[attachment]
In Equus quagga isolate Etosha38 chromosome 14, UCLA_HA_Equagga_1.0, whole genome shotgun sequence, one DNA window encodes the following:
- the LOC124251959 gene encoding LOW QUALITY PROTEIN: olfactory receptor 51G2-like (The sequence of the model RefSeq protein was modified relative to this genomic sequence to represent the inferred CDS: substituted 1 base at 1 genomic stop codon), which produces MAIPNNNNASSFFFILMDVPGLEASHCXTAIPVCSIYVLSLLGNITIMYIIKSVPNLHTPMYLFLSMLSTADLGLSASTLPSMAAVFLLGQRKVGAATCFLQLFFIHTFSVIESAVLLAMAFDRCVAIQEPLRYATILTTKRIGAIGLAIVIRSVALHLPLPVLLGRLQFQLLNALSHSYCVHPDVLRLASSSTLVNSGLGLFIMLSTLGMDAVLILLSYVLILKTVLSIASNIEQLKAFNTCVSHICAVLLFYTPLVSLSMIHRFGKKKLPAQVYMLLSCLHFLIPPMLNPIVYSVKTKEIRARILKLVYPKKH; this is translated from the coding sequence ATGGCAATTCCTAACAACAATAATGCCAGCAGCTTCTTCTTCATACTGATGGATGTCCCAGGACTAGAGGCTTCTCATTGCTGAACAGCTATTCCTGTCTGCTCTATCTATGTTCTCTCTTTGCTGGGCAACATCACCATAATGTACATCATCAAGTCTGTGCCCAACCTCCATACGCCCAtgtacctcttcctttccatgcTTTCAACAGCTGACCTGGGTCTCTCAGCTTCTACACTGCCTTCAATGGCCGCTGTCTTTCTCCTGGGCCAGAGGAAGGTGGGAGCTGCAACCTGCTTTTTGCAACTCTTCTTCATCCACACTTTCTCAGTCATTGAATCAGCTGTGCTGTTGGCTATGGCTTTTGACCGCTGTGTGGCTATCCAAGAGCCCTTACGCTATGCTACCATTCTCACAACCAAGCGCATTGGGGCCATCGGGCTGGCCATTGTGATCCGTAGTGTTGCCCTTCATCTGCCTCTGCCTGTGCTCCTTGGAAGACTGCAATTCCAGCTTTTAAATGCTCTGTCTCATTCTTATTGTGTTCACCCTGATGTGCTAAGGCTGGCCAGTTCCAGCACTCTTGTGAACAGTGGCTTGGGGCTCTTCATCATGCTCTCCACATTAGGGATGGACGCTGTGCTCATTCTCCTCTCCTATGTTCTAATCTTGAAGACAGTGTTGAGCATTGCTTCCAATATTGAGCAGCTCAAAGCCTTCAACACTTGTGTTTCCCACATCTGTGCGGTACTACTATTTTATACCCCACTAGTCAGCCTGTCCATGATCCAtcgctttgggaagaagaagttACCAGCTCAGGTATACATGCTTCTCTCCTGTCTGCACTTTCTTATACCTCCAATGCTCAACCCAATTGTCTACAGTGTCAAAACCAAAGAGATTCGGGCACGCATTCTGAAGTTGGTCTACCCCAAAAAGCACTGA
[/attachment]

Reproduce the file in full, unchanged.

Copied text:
In Equus quagga isolate Etosha38 chromosome 14, UCLA_HA_Equagga_1.0, whole genome shotgun sequence, one DNA window encodes the following:
- the LOC124251959 gene encoding LOW QUALITY PROTEIN: olfactory receptor 51G2-like (The sequence of the model RefSeq protein was modified relative to this genomic sequence to represent the inferred CDS: substituted 1 base at 1 genomic stop codon), which produces MAIPNNNNASSFFFILMDVPGLEASHCXTAIPVCSIYVLSLLGNITIMYIIKSVPNLHTPMYLFLSMLSTADLGLSASTLPSMAAVFLLGQRKVGAATCFLQLFFIHTFSVIESAVLLAMAFDRCVAIQEPLRYATILTTKRIGAIGLAIVIRSVALHLPLPVLLGRLQFQLLNALSHSYCVHPDVLRLASSSTLVNSGLGLFIMLSTLGMDAVLILLSYVLILKTVLSIASNIEQLKAFNTCVSHICAVLLFYTPLVSLSMIHRFGKKKLPAQVYMLLSCLHFLIPPMLNPIVYSVKTKEIRARILKLVYPKKH; this is translated from the coding sequence ATGGCAATTCCTAACAACAATAATGCCAGCAGCTTCTTCTTCATACTGATGGATGTCCCAGGACTAGAGGCTTCTCATTGCTGAACAGCTATTCCTGTCTGCTCTATCTATGTTCTCTCTTTGCTGGGCAACATCACCATAATGTACATCATCAAGTCTGTGCCCAACCTCCATACGCCCAtgtacctcttcctttccatgcTTTCAACAGCTGACCTGGGTCTCTCAGCTTCTACACTGCCTTCAATGGCCGCTGTCTTTCTCCTGGGCCAGAGGAAGGTGGGAGCTGCAACCTGCTTTTTGCAACTCTTCTTCATCCACACTTTCTCAGTCATTGAATCAGCTGTGCTGTTGGCTATGGCTTTTGACCGCTGTGTGGCTATCCAAGAGCCCTTACGCTATGCTACCATTCTCACAACCAAGCGCATTGGGGCCATCGGGCTGGCCATTGTGATCCGTAGTGTTGCCCTTCATCTGCCTCTGCCTGTGCTCCTTGGAAGACTGCAATTCCAGCTTTTAAATGCTCTGTCTCATTCTTATTGTGTTCACCCTGATGTGCTAAGGCTGGCCAGTTCCAGCACTCTTGTGAACAGTGGCTTGGGGCTCTTCATCATGCTCTCCACATTAGGGATGGACGCTGTGCTCATTCTCCTCTCCTATGTTCTAATCTTGAAGACAGTGTTGAGCATTGCTTCCAATATTGAGCAGCTCAAAGCCTTCAACACTTGTGTTTCCCACATCTGTGCGGTACTACTATTTTATACCCCACTAGTCAGCCTGTCCATGATCCAtcgctttgggaagaagaagttACCAGCTCAGGTATACATGCTTCTCTCCTGTCTGCACTTTCTTATACCTCCAATGCTCAACCCAATTGTCTACAGTGTCAAAACCAAAGAGATTCGGGCACGCATTCTGAAGTTGGTCTACCCCAAAAAGCACTGA